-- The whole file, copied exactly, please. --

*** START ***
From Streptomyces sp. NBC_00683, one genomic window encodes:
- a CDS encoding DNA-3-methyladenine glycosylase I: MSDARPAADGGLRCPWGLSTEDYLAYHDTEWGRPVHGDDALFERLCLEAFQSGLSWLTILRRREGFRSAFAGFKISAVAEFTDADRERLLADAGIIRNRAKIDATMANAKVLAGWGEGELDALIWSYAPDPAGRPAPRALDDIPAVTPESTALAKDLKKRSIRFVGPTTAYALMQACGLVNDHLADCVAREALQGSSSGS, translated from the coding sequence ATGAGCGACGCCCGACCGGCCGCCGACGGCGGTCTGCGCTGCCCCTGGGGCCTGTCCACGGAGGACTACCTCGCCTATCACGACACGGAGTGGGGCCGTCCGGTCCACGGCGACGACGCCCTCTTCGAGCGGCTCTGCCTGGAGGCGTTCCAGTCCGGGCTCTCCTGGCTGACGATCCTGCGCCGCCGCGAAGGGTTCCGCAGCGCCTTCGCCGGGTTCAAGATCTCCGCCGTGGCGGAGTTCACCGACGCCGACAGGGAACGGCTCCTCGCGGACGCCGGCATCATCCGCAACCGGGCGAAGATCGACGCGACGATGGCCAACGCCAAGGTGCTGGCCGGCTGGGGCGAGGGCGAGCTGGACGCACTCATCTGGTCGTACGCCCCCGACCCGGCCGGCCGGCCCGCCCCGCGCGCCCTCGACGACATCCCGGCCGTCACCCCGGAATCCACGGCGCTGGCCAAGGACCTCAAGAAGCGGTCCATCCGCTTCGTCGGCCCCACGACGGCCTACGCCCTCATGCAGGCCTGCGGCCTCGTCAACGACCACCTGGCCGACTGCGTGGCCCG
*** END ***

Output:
From Streptomyces sp. NBC_00683, one genomic window encodes:
- a CDS encoding DNA-3-methyladenine glycosylase I: MSDARPAADGGLRCPWGLSTEDYLAYHDTEWGRPVHGDDALFERLCLEAFQSGLSWLTILRRREGFRSAFAGFKISAVAEFTDADRERLLADAGIIRNRAKIDATMANAKVLAGWGEGELDALIWSYAPDPAGRPAPRALDDIPAVTPESTALAKDLKKRSIRFVGPTTAYALMQACGLVNDHLADCVAREALQGSSSGS, translated from the coding sequence ATGAGCGACGCCCGACCGGCCGCCGACGGCGGTCTGCGCTGCCCCTGGGGCCTGTCCACGGAGGACTACCTCGCCTATCACGACACGGAGTGGGGCCGTCCGGTCCACGGCGACGACGCCCTCTTCGAGCGGCTCTGCCTGGAGGCGTTCCAGTCCGGGCTCTCCTGGCTGACGATCCTGCGCCGCCGCGAAGGGTTCCGCAGCGCCTTCGCCGGGTTCAAGATCTCCGCCGTGGCGGAGTTCACCGACGCCGACAGGGAACGGCTCCTCGCGGACGCCGGCATCATCCGCAACCGGGCGAAGATCGACGCGACGATGGCCAACGCCAAGGTGCTGGCCGGCTGGGGCGAGGGCGAGCTGGACGCACTCATCTGGTCGTACGCCCCCGACCCGGCCGGCCGGCCCGCCCCGCGCGCCCTCGACGACATCCCGGCCGTCACCCCGGAATCCACGGCGCTGGCCAAGGACCTCAAGAAGCGGTCCATCCGCTTCGTCGGCCCCACGACGGCCTACGCCCTCATGCAGGCCTGCGGCCTCGTCAACGACCACCTGGCCGACTGCGTGGCCCG